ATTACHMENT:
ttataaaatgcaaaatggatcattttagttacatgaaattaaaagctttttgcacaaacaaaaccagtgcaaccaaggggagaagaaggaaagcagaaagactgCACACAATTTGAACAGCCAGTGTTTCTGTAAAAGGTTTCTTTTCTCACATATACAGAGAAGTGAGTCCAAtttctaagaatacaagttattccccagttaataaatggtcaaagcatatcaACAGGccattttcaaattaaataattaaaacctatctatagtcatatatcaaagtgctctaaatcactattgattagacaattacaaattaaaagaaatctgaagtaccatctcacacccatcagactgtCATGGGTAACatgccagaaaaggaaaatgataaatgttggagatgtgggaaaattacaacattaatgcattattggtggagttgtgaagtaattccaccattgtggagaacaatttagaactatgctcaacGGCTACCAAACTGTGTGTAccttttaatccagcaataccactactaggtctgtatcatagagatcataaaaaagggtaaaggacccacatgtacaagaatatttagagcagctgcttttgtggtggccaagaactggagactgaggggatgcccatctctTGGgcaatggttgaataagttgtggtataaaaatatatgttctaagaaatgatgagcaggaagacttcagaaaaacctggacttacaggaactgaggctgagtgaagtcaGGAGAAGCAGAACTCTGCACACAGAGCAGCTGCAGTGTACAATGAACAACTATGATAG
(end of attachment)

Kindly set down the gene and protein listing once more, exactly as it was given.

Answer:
ttataaaatgcaaaatggatcattttagttacatgaaattaaaagctttttgcacaaacaaaaccagtgcaaccaaggggagaagaaggaaagcagaaagactgCACACAATTTGAACAGCCAGTGTTTCTGTAAAAGGTTTCTTTTCTCACATATACAGAGAAGTGAGTCCAAtttctaagaatacaagttattccccagttaataaatggtcaaagcatatcaACAGGccattttcaaattaaataattaaaacctatctatagtcatatatcaaagtgctctaaatcactattgattagacaattacaaattaaaagaaatctgaagtaccatctcacacccatcagactgtCATGGGTAACatgccagaaaaggaaaatgataaatgttggagatgtgggaaaattacaacattaatgcattattggtggagttgtgaagtaattccaccattgtggagaacaatttagaactatgctcaacGGCTACCAAACTGTGTGTAccttttaatccagcaataccactactaggtctgtatcatagagatcataaaaaagggtaaaggacccacatgtacaagaatatttagagcagctgcttttgtggtggccaagaactggagactgaggggatgcccatctctTGGgcaatggttgaataagttgtggtataaaaatatatgttctaagaaatgatgagcaggaagacttcagaaaaacctggacttacaggaactgaggctgagtgaagtcaGGAGAAGCAGAACTCTGCACACAGAGCAGCTGCAGTGTACAATGAACAACTATGATAG